The programming world is moving towards functional programming (FP). More developers are using languages with an explicit bias towards FP, such as Scala and Haskell, while object-oriented (OO) languages and their communities adopt FP features and practices. (A striking example of the latter is the rise of Typescript and React in the Javascript community.) So what is FP and what does it mean to write code in a functional style? It’s common to view functional programming as a collection of language features, such as first class functions, or to define it as a programming style using immutable data and pure functions. (Pure functions always return the same output given the same input.) This was my view when I started down the FP route, but I now believe the true goals of FP are enabling local reasoning and composition. Language features and programming style are in service of these goals. In this post I attempt to explain the meaning and value of local reasoning and composition.

What Functional Programming Is

I believe that functional programming is a hypothesis about software quality: that software that can be understood before it is run and is built of small reusable components is easier to write and maintain. The first property is known as local reasoning, and the second as composition. Let’s address each in turn.

Local reasoning means we can understand pieces of code in isolation. When we see the expression 1 + 1 we know what it means regardless of the weather, the database, or the current status of our Kubernetes cluster. None of these external events can change it. This is a trivial and slightly silly example, but it illustrates a point. A goal of functional programming is to extend this ability across our code base.

It can help to understand local reasoning by looking at what it is not. Shared mutable state is out because relying on shared state means that other code can change what our code does without our knowledge. It means no global mutable configuration, as found in many web frameworks and graphics libraries for example, as any random code can change that configuration. Metaprogramming has to be carefully controlled. No monkey patching, for example, as again it allows other code to change our code in non-obvious ways. As we can see, adapting code to enable local reasoning can mean quite some sweeping changes. However if we work in a language that embraces functional programming this style of programming is the default.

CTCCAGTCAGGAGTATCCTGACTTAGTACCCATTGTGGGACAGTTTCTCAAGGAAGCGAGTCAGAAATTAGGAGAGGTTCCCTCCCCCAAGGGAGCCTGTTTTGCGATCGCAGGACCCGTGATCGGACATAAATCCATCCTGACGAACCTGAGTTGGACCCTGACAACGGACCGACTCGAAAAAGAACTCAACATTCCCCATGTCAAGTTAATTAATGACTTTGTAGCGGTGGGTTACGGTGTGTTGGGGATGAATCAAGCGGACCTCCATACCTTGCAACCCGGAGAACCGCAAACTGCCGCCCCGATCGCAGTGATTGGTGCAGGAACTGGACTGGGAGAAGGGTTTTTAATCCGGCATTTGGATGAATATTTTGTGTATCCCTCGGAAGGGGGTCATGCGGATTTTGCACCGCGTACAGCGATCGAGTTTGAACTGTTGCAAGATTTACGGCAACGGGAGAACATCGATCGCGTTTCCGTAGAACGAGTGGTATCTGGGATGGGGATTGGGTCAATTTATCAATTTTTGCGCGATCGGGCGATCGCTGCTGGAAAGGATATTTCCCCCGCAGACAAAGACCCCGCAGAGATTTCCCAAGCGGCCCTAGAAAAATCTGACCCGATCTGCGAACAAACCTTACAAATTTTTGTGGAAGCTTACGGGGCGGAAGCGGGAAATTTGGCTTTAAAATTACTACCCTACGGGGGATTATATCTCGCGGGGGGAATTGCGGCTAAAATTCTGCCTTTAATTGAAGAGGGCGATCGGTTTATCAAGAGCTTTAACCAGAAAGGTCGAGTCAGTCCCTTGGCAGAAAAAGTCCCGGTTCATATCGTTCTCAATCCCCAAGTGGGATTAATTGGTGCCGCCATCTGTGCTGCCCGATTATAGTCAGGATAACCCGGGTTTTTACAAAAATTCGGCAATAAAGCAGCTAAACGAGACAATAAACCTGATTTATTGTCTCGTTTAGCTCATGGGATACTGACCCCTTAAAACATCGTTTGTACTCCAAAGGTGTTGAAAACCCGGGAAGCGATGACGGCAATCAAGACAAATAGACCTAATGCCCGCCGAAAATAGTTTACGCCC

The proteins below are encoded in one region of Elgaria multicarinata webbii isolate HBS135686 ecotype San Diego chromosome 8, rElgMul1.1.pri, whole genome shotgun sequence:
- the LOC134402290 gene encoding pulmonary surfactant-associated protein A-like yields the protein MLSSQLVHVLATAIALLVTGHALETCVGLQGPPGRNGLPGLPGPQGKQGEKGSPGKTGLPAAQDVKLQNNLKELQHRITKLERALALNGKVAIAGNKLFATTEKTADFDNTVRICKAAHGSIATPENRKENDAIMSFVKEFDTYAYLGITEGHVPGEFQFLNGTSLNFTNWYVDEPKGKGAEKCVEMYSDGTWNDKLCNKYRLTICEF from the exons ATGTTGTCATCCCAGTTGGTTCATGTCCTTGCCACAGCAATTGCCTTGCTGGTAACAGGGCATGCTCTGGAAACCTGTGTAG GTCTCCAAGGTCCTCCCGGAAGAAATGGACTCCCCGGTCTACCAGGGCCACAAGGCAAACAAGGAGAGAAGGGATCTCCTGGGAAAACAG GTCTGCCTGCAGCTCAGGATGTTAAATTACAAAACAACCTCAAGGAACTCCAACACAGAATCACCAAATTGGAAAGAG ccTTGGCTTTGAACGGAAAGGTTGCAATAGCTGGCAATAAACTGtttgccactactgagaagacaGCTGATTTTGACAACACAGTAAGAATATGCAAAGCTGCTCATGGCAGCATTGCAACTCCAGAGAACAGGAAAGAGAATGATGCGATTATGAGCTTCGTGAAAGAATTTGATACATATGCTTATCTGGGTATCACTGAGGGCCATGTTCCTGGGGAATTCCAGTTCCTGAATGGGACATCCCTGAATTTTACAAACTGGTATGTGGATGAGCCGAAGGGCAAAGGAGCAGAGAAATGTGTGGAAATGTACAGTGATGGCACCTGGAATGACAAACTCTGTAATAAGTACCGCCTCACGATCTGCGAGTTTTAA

Composition means building big things out of smaller things. Numbers are compositional. We can take any number and add one, giving us a new number. Lego is also compositional. We compose Lego by sticking it together. In the particular sense we’re using composition we also require the original elements we combine don’t change in any way when they are composed. When we create by 2 by adding 1 and 1 we get a new result but we don’t change what 1 means.

We can find compositional ways to model common programming tasks once we start looking for them. React components are one example familiar to many front-end developers: a component can consist of many components. HTTP routes can be modelled in a compositional way. A route is a function from an HTTP request to a handler function or a value indicating the route did not match. We can combine routes as a logical or: try this route or, if it doesn’t match, try this other route. Processing pipelines are another example that often use sequential composition: perform this pipeline stage and then this other pipeline stage.


Types are not strictly part of functional programming but statically typed FP is the most popular form of FP and sufficiently important to warrant a mention. Types help compilers generate efficient code but types in FP are as much for the programmer as they are the compiler. Types express properties of programs, and the type checker automatically ensures that these properties hold. They can tell us, for example, what a function accepts and what it returns, or that a value is optional. We can also use types to express our beliefs about a program and the type checker will tell us if those beliefs are incorrect. For example, we can use types to tell the compiler we do not expect an error at a particular point in our code and the type checker will let us know if have made an incorrect assumption. In this way types are another tool for reasoning about code.

Type systems push programs towards particular designs, as to work effectively with the type checker requires designing code in a way the type checker can understand. As modern type systems come to other languages they naturally tend to shift programmers in those languages towards a FP style of coding.

What Functional Programming Isn’t

In my view functional programming is not about immutability, or keeping to “the substitution model of evaluation”, and so on. These are tools in service of the goals of enabling local reasoning and composition, but they are not the goals themselves. Code that is immutable always allows local reasoning, for example, but it is not necessary to avoid mutation to still have local reasoning. Here is an example of summing a collection of numbers. First we have the code in Typescript: